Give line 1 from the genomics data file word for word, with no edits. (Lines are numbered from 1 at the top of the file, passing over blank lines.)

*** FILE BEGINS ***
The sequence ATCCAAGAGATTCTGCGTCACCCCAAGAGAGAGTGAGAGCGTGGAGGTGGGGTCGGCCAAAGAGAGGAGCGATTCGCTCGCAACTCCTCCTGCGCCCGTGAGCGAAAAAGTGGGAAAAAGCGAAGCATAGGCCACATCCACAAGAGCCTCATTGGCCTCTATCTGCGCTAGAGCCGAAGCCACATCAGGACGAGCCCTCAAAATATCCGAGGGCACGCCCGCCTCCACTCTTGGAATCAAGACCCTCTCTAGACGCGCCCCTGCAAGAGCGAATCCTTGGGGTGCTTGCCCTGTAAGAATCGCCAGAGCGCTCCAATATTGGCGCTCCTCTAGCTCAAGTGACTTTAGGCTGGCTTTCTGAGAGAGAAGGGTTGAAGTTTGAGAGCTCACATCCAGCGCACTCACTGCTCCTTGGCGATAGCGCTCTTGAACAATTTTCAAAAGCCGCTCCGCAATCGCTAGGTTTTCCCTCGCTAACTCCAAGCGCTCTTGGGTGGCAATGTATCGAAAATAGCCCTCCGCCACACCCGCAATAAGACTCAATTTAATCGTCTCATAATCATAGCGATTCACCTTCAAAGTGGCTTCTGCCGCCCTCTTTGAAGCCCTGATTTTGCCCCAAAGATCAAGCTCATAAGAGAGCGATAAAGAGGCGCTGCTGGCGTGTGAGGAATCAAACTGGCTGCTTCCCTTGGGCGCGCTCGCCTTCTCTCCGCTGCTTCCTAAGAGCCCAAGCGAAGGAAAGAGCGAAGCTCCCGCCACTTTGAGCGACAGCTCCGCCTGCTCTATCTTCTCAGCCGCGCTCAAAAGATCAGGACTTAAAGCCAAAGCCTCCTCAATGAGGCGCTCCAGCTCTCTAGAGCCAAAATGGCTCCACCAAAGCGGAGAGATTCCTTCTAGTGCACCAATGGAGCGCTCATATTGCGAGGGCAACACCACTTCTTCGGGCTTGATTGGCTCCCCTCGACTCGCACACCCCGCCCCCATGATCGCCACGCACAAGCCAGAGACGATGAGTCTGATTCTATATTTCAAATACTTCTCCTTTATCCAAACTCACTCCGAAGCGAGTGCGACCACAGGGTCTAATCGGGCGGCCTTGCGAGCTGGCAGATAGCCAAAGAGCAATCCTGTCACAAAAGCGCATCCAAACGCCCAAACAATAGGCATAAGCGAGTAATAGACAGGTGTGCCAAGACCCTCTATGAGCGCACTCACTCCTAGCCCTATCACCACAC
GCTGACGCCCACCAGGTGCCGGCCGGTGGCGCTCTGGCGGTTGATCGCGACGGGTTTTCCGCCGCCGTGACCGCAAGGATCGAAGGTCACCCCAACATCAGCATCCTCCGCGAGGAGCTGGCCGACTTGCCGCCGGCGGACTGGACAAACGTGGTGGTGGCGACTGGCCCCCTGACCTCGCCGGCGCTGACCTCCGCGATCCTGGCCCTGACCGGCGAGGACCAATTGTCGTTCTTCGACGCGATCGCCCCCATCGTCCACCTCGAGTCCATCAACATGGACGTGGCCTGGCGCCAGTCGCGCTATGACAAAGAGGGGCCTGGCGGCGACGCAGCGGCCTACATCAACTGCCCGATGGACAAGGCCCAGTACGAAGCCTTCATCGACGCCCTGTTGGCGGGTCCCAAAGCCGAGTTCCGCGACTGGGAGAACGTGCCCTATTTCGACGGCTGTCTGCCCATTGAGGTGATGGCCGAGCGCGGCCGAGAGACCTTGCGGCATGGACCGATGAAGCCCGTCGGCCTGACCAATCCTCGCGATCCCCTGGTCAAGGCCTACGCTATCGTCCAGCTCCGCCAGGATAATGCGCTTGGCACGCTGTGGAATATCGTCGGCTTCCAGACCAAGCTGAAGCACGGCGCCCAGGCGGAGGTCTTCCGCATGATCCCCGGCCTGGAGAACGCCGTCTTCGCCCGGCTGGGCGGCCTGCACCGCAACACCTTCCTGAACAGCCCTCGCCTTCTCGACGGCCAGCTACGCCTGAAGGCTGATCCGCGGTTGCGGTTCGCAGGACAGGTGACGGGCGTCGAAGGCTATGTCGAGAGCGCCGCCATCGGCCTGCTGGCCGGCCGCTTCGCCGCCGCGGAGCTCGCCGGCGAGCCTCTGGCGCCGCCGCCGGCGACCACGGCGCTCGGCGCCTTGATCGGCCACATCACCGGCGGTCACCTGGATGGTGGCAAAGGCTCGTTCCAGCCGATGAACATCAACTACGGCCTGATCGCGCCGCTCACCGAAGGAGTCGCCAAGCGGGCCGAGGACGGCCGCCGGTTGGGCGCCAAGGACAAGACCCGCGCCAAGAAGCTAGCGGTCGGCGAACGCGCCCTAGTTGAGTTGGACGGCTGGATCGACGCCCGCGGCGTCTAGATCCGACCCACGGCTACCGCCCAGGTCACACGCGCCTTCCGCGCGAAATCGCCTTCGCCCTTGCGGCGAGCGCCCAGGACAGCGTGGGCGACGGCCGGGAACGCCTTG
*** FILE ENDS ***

The sequence ATCCAAGAGATTCTGCGTCACCCCAAGAGAGAGTGAGAGCGTGGAGGTGGGGTCGGCCAAAGAGAGGAGCGATTCGCTCGCAACTCCTCCTGCGCCCGTGAGCGAAAAAGTGGGAAAAAGCGAAGCATAGGCCACATCCACAAGAGCCTCATTGGCCTCTATCTGCGCTAGAGCCGAAGCCACATCAGGACGAGCCCTCAAAATATCCGAGGGCACGCCCGCCTCCACTCTTGGAATCAAGACCCTCTCTAGACGCGCCCCTGCAAGAGCGAATCCTTGGGGTGCTTGCCCTGTAAGAATCGCCAGAGCGCTCCAATATTGGCGCTCCTCTAGCTCAAGTGACTTTAGGCTGGCTTTCTGAGAGAGAAGGGTTGAAGTTTGAGAGCTCACATCCAGCGCACTCACTGCTCCTTGGCGATAGCGCTCTTGAACAATTTTCAAAAGCCGCTCCGCAATCGCTAGGTTTTCCCTCGCTAACTCCAAGCGCTCTTGGGTGGCAATGTATCGAAAATAGCCCTCCGCCACACCCGCAATAAGACTCAATTTAATCGTCTCATAATCATAGCGATTCACCTTCAAAGTGGCTTCTGCCGCCCTCTTTGAAGCCCTGATTTTGCCCCAAAGATCAAGCTCATAAGAGAGCGATAAAGAGGCGCTGCTGGCGTGTGAGGAATCAAACTGGCTGCTTCCCTTGGGCGCGCTCGCCTTCTCTCCGCTGCTTCCTAAGAGCCCAAGCGAAGGAAAGAGCGAAGCTCCCGCCACTTTGAGCGACAGCTCCGCCTGCTCTATCTTCTCAGCCGCGCTCAAAAGATCAGGACTTAAAGCCAAAGCCTCCTCAATGAGGCGCTCCAGCTCTCTAGAGCCAAAATGGCTCCACCAAAGCGGAGAGATTCCTTCTAGTGCACCAATGGAGCGCTCATATTGCGAGGGCAACACCACTTCTTCGGGCTTGATTGGCTCCCCTCGACTCGCACACCCCGCCCCCATGATCGCCACGCACAAGCCAGAGACGATGAGTCTGATTCTATATTTCAAATACTTCTCCTTTATCCAAACTCACTCCGAAGCGAGTGCGACCACAGGGTCTAATCGGGCGGCCTTGCGAGCTGGCAGATAGCCAAAGAGCAATCCTGTCACAAAAGCGCATCCAAACGCCCAAACAATAGGCATAAGCGAGTAATAGACAGGTGTGCCAAGACCCTCTATGAGCGCACTCACTCCTAGCCCTATCACCACAC